My anesthesiology group practices at one of the Daughters of Charity Health Systems (DCHS) hospitals, and our members have been working there for over 30 years. In January 2014, the DCHS board announced a search for a buyer for the five hospitals and associated facilities.
Needless to say, everyone was flabbergasted, although it wasn’t news that our health care system was in trouble. Each facility has a significant proportion of patients who are covered by Medi-Cal, although not all of them reached a sufficient percentage to qualify as a “Disproportionate Share Hospital (DSH)” and receive DSH payment adjustment from CMS. The Daughters’ overarching goal of providing care to the poor and needy has tended to keep them running an operating loss budget, while investment revenue has declined to the point that it no longer offsets the losses.
Thus began a two-year rollercoaster process. While we often compare the process to selling a house, there are some significant differences to keep in mind about the process of selling a health system.
After making the decision to sell, and choosing a broker, you have to create a prospectus for your facility or system. This prospectus is made available to potential buyers. Your broker will then collect information from potential buyers, who may be interested in acquiring the entire system or only certain parts. You will have a series of site visits from bidders, and many meetings with hospital administrators and medical staff.
Once you select a bidder, you must get a series of approvals for the sale. As a Roman Catholic health system, DCHS requires approval of the sale by the head of the Daughters of Charity in Paris, and by Pope Francis in Rome. As a California health system, we also must have the approval of Kamala Harris, California’s Attorney General.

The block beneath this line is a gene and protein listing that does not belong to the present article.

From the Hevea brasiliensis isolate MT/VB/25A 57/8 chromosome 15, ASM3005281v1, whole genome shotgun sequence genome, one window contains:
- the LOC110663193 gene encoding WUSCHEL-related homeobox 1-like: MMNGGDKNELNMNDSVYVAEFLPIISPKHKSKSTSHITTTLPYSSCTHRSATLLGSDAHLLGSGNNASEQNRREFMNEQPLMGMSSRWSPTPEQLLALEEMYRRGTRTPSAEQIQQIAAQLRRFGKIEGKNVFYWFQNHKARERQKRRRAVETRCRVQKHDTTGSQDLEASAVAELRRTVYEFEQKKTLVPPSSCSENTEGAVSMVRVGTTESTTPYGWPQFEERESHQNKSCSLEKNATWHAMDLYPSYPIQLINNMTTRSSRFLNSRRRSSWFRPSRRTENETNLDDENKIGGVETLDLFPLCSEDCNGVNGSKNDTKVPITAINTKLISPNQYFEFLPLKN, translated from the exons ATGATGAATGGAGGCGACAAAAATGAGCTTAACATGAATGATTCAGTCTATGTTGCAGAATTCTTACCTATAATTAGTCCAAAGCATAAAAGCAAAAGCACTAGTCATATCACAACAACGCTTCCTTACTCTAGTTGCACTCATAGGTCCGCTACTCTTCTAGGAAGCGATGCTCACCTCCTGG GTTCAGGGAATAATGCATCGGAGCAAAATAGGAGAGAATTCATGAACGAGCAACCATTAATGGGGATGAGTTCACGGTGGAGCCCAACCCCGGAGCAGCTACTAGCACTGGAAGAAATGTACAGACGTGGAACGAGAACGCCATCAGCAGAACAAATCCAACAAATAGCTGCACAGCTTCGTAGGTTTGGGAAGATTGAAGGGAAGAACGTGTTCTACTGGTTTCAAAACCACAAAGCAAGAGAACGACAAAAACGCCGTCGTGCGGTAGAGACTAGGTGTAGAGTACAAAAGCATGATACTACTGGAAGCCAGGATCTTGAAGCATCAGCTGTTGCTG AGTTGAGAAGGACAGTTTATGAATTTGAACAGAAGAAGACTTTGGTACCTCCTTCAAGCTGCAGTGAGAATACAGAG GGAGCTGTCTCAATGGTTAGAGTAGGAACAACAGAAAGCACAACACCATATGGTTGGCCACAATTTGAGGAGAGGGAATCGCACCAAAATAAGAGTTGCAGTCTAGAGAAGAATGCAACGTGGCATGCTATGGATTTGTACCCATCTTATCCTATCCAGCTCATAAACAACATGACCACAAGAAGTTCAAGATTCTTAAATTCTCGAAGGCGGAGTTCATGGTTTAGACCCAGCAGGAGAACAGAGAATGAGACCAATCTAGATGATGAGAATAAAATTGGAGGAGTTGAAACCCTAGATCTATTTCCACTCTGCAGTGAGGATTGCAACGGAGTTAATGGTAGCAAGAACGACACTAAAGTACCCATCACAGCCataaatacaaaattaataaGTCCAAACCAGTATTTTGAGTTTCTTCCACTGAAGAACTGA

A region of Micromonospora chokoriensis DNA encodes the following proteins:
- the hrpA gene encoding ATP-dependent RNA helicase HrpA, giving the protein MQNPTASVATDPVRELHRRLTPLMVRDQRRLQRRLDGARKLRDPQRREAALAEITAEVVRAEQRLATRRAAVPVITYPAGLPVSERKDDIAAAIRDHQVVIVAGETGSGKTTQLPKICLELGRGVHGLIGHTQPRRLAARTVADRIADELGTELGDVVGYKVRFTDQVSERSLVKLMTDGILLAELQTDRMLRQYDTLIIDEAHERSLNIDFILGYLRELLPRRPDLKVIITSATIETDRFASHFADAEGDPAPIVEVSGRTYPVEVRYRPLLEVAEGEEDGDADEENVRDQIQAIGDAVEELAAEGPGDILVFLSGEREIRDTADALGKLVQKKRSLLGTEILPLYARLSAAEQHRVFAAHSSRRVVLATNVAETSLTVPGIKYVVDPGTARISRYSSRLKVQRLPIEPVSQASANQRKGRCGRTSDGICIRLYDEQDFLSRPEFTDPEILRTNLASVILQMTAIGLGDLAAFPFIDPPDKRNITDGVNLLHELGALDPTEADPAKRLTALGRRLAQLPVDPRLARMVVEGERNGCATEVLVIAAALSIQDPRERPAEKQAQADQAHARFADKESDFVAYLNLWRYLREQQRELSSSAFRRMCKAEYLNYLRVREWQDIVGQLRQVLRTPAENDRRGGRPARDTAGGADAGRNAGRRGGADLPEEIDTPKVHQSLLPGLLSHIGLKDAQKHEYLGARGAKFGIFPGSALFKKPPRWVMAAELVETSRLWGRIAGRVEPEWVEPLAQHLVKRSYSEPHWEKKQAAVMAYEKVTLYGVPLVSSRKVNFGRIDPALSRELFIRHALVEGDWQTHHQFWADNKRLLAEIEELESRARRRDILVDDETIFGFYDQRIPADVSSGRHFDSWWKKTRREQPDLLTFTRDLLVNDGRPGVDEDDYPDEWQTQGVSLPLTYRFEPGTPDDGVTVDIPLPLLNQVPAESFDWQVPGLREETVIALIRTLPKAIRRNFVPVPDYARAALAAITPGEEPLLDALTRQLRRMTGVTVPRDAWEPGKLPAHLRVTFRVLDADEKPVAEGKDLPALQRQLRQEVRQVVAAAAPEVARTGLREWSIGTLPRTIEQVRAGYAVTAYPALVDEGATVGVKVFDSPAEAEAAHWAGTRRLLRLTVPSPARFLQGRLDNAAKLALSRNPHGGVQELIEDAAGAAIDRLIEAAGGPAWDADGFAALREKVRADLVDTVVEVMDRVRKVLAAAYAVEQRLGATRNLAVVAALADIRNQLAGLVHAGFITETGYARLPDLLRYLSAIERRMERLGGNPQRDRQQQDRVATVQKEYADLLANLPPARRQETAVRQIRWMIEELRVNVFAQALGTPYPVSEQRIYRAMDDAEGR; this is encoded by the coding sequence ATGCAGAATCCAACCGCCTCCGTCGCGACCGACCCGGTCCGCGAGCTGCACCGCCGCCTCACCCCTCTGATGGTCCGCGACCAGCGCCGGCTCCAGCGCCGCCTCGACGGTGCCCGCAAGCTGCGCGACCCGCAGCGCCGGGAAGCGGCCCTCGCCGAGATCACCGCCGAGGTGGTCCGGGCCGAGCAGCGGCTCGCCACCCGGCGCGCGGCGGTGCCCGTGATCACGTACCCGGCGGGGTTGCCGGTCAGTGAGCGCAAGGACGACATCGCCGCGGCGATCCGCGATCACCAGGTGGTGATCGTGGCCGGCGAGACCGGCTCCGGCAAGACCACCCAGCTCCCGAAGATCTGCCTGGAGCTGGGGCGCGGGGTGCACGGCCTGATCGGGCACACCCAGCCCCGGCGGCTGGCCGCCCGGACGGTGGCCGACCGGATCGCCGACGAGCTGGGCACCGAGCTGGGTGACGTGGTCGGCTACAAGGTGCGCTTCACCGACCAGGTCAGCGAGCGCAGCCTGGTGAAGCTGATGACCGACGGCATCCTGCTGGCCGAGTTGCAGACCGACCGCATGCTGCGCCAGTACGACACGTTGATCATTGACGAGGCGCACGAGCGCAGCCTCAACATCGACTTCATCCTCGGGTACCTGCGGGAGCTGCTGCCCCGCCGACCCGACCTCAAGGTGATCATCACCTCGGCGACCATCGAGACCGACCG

DCHS contracted with Houlihan Lokey, a global investment bank with extensive experience in brokering hospital sales. Representatives of the firm came to talk to the medical staff and explain the process. One of the first points they explained was that the names of all potential bidders would be kept private except to the individuals on the selection team, in part to avoid outside attempts to influence the process. The names of the other bidders would become public when DCHS announced the selected bidder. Houlihan Lokey expected this phase, including on-site visits and due-diligence research by both sides, to last about six months.
Simultaneously, we began working with the Attorney General’s office and with officials in Paris and Rome. We knew that there were likely to be political ramifications of the sale, but we had no idea what they might be.
One of the overarching goals was to sell the system intact, because breaking up the system would have significant financial implications for the three different retirement funds. A break-up of the system would force a conversion of the existing church pension plan, which wasn’t covered by federal laws, to an ERISA-compliant plan, at a projected cost of about $200 million. The Daughters were adamant about protecting these funds both for current and retired staff.
As the summer progressed and the timeline slipped a bit, we started to hear rumors that one of the bidders was Prime Healthcare Services. The Service Employees International Union (SEIU) immediately contacted the ancillary hospital staff, urging them to oppose the deal. SEIU favored Blue Wolf Capital, a venture capital firm that had been co-founded by SEIU in 2005. The local newspaper printed a series of articles, reporting that the Santa Clara County Health & Hospital System (SCVHHS) wanted to buy O’Connor Hospital in San Jose and Saint Louise Regional Hospital in Gilroy, and that Prime was one of the competing bidders.